“To say that we felt pressure after the overwhelming positive reaction and support given to us after the release of The Revenant King is an understatement,” he laughs. “Alongside this, though, when we were gearing up to make the Conqueror’s Oath, we felt confident as a band that since that release, we had all really come into our own as musicians and were capable of writing and performing better songs. Having a clear set of goals in mind for how we wanted this second record to complement the first helped us navigate a lot of the ‘sophomore release’ pressure. We knew that we were going to make sure to have soaring, memorable choruses, hard-hitting riffs, solos and hooks that were catchy, and to play to every strength we’ve developed as a band. I don’t think this record will disappoint and is one [on which] I feel that Visigoth has started to develop a bit more of our own unique sound.”

The band also pay homage to their hometown and supportive local metal scene with the song “Salt City.”

“‘Salt City’ is absolutely meant to be an homage to our hometown here!” Campana confirms. “We wrote it because, in a lot of ways, we wanted a song about where we are from that puts Salt Lake City in a positive light that it almost never gets cast in. We all grew up here and cut our teeth learning to be in bands and make music in Utah and in the Salt Lake City area. As far as the rest of the world is concerned, no, there is no reason to pay attention to Salt Lake based upon all the stereotypes about our Mormon population and oppressive theocratic legislation, especially in regard to our liquor laws. The fact is, though, all that is really just a small part of our city, and there is quite a large set of the population here with no Mormon background whatsoever, all the members of Visigoth included.”

“Being a local metal band here, we had tons of support from our local scene as we honed our skills, and there is a huge demand for great live music that gets overlooked maybe a bit too easily,” he continues. “So, maybe it seems a bit tongue-in-cheek to have a song honoring Salt Lake as the city of our origin, but it actually is not ironic at all. I think what makes Salt Lake special for heavy music is that it is just the right size, yet just under the radar enough for bands to hone their skills, thrive, and not get lost in the noise of too many other bands. I guess what I am trying to say is: it makes more large fish in a medium-ish—but not too small—pond.”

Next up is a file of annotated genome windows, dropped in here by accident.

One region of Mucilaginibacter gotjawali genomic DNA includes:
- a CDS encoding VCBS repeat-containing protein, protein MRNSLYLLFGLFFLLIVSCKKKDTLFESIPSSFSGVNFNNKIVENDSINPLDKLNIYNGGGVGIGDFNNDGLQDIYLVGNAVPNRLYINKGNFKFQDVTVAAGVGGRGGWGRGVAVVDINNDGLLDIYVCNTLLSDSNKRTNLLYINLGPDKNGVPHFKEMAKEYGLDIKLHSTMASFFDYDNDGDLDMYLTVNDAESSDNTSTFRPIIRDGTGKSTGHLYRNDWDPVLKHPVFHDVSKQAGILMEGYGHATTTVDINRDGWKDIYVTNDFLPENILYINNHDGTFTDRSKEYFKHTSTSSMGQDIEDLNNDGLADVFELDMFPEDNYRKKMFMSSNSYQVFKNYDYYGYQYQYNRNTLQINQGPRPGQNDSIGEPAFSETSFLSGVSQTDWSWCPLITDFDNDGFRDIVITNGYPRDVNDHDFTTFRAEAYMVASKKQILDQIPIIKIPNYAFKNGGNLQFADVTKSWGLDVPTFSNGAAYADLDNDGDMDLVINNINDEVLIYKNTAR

In addition, Visigoth are known as a “can’t miss” live act. This is very important to Campana and his bandmates.

“Playing live and being able to deliver a great performance is absolutely tantamount in importance,” he concurs. “I can say with absolute confidence that if a band sounds better and tighter live than they do on their recordings, that will always be better than a band that sounds good on recordings but fall flat playing live. That has always been my rule of thumb when going to see bands play live, then listening back to recordings later.”

“I’m extremely grateful to hear that Visigoth has been mentioned as a good live act, because we’ve worked very hard and with great care to put on the best show we possibly can every time,” Campana adds. “Having good recordings is definitely still important, because generally, they are how most fans will be introduced to your band and will listen to the most rather than seeing your show live. That being said, if I were to choose one skill for a band to learn first and be the most comfortable with, I would say it may be better in the long run to really lock down playing and performing live and, then, learning the recording side of things.”

Visigoth are the complete package. They deliver killer tunes and also kill it in the live arena. Don’t sleep on Conqueror’s Oath, and don’t miss them when they come to your burg.

They melt faces.

Purchase Conqueror’s Oath here